For a while there, it was easy to forget that Mary and Francis are monarchs. Everything was first kisses and masked balls, stolen glances and whispered gossip, rogue brothers and evil stepmothers. Reign felt like any other CW show, right down to the ladies’ sequined headbands and Francis’ Free People peasant blouses. But as the show got more invested in murder plots, court politics, and Megan Follows’ brilliant Queen Catherine, the stakes skyrocketed. Practically every CW show features privileged teens that got everything too fast, but Mary and Francis didn’t score a Porsche; they inherited the fates of entire countries. They will form the identities of their courts and their people as long as they live. For every petty little squabble in their marriage, Mary and Francis will have a thousand more disagreements whose outcomes could change the face of nations.
So after last week’s “Liege Lord” pulled at the edges of their marriage, “No Exit” rips it apart. “Liege Lord” hinted that this conflict would blow up, but ultimately gave them an out when it made Catherine the villain so they could rally against them together. “No Exit,” however, won’t let Mary and Francis escape from the power play that is their marriage. Instead, it forces Mary and Francis to confront each other—and it’s devastating.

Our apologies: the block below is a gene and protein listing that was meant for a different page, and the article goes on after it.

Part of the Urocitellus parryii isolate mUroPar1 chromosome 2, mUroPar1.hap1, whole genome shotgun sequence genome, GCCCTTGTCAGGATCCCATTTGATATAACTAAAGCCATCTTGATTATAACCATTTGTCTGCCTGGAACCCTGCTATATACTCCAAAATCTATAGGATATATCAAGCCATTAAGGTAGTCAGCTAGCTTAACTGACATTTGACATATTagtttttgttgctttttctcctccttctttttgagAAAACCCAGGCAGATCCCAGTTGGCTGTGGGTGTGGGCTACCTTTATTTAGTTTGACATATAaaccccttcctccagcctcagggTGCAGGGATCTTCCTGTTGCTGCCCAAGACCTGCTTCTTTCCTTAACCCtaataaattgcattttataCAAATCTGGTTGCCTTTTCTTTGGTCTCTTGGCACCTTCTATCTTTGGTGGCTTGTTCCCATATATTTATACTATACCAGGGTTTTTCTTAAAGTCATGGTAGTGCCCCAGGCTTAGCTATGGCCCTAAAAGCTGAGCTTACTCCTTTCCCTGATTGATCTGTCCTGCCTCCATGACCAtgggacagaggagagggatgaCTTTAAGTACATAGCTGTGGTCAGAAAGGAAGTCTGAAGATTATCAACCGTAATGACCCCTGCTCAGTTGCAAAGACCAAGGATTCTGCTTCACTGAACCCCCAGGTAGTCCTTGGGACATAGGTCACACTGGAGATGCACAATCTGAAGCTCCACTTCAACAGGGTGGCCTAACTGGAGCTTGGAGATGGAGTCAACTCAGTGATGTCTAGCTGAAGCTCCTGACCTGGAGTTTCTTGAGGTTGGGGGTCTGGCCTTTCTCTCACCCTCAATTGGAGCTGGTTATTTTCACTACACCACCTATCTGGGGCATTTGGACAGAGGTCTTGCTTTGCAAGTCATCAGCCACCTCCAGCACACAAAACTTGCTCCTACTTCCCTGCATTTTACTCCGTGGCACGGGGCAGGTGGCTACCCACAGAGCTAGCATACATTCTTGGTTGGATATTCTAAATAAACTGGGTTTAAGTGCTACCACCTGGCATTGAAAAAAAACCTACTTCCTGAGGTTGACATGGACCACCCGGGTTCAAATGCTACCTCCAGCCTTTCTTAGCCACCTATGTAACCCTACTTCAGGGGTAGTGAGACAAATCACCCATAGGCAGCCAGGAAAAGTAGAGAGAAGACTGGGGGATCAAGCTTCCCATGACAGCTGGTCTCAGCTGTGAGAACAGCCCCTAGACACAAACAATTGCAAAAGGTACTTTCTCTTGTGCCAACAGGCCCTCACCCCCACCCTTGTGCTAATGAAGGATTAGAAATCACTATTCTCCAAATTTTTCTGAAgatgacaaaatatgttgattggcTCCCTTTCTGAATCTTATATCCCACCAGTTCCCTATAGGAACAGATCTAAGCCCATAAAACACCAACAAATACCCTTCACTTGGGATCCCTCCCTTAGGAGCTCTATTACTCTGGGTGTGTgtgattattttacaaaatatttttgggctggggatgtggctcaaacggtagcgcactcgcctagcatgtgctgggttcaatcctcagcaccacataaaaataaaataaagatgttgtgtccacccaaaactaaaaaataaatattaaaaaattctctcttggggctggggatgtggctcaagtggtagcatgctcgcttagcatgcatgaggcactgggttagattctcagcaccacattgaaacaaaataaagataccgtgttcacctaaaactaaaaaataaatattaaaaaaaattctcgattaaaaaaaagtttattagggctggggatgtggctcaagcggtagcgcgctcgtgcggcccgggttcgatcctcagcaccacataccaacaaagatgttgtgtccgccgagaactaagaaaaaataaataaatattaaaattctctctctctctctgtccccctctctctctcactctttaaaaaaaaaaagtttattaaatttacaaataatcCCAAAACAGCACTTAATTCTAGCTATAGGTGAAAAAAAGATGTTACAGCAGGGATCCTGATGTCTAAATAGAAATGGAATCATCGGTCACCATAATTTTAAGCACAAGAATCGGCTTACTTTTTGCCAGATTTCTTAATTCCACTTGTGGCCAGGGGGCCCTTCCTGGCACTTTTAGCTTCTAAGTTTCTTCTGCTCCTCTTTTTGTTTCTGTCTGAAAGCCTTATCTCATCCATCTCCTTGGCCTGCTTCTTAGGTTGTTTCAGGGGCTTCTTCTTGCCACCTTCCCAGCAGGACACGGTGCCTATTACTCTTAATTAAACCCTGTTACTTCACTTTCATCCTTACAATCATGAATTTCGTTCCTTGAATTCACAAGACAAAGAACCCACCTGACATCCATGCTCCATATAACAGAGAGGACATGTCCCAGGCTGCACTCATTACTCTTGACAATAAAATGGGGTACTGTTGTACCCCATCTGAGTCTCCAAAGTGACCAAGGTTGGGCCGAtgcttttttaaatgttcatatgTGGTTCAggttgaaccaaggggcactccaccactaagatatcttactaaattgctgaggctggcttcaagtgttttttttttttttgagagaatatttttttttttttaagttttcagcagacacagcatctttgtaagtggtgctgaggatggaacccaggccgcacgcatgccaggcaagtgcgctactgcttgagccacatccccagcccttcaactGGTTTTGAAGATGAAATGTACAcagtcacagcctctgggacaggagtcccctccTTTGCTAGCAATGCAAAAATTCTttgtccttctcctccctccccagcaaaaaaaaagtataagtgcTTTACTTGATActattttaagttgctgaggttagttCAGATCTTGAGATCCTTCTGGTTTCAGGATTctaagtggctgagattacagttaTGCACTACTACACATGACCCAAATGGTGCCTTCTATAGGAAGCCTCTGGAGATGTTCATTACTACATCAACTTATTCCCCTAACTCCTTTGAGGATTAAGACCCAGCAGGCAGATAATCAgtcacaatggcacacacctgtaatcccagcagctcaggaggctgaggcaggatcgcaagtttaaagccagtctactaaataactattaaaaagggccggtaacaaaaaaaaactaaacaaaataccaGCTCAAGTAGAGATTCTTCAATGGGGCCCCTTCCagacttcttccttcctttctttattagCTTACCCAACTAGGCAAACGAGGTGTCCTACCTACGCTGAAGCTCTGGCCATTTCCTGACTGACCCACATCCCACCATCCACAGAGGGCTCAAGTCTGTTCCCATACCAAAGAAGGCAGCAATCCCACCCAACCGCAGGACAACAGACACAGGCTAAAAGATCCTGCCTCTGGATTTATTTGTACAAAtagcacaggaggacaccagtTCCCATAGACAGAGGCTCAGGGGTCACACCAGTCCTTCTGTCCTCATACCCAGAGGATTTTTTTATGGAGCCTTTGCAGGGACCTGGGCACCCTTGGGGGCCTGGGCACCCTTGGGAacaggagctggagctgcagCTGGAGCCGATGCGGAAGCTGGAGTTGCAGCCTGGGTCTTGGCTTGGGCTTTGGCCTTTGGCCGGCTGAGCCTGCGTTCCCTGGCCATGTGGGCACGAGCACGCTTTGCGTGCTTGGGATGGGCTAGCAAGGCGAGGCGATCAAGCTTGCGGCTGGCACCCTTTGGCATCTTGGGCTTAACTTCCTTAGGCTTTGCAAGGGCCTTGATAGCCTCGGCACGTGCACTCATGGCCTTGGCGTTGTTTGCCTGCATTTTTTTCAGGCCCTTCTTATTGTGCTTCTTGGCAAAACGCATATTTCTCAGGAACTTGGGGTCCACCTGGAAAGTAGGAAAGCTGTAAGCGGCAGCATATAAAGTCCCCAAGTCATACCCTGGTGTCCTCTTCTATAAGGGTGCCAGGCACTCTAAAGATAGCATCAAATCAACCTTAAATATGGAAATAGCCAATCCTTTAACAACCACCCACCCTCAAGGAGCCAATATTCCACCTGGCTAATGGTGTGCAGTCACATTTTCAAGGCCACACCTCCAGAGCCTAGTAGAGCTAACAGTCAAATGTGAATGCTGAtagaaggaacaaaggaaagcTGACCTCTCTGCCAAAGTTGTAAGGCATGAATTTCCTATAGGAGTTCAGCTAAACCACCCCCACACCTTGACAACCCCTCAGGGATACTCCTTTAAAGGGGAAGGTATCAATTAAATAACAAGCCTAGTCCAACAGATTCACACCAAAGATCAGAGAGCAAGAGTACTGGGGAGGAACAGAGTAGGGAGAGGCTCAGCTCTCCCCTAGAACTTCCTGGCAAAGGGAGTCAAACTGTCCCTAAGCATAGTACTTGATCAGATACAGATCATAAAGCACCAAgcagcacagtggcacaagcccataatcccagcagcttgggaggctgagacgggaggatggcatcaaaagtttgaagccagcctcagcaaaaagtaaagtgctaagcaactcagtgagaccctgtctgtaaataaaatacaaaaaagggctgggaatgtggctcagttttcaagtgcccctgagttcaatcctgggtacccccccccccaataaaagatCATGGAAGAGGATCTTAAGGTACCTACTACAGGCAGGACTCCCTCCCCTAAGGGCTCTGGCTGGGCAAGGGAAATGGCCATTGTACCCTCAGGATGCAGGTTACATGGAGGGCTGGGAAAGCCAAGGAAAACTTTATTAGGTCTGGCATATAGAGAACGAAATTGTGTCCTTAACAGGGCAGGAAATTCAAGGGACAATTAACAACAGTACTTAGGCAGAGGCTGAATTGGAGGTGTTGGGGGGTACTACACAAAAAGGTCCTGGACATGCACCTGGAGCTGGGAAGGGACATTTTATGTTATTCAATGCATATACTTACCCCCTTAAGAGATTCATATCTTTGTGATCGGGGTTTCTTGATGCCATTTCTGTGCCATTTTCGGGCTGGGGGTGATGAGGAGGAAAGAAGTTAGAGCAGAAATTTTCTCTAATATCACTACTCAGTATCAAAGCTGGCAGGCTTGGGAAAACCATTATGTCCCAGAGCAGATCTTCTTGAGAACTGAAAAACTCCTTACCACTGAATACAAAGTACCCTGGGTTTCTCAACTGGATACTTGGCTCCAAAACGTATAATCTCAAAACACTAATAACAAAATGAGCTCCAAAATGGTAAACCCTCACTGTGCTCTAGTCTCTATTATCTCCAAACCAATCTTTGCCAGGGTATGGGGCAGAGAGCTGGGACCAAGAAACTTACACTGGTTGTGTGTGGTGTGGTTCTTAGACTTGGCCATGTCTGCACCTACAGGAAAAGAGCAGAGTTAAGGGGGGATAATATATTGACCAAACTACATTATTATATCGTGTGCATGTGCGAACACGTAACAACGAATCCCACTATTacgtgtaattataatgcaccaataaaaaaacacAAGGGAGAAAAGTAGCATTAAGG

It’s taken almost a full season, but Mary finally hits the nail on the head when she whirls around to face her husband in the jail cell he threw her into, wild with fury. “You love a girl,” she spits. “You don’t love a queen, or you would allow me to be one.” Francis’ response here is incredibly telling. He avoids her glare, turns his back on the closing prison door, and says, “I’ll be back when you have a chance to calm down.” I don’t know about you, but as the camera left Mary behind bars and followed Francis down that hallway, I felt her fury so acutely that it actually hurt. Mary’s spent this entire season trying to make everyone at this foreign court take her and her country seriously, and when she finally thought she had an ally in her husband, he used his home field advantage to put her in jail lest her hysteria get out of control. It’s an astonishingly condescending move. As Mary said, she’s a queen. She’s going to make some decisions he won’t like, and if he can’t accept that, their marriage will never work—even if he justifies it with love. Yes, Francis is afraid she’ll get killed, and yes, he goes out of his way to find out whether it’s a possibility, spending much of this episode righteously angry that anyone would want to harm her. But it actually doesn’t matter whether the English plot to murder Mary on the way to Scotland would have actually succeeded. The most important takeaway from Mary and Francis’ back-and-forth in “No Exit” is that Francis can’t – or won’t – accept that Scotland will always mean more to Mary than he does.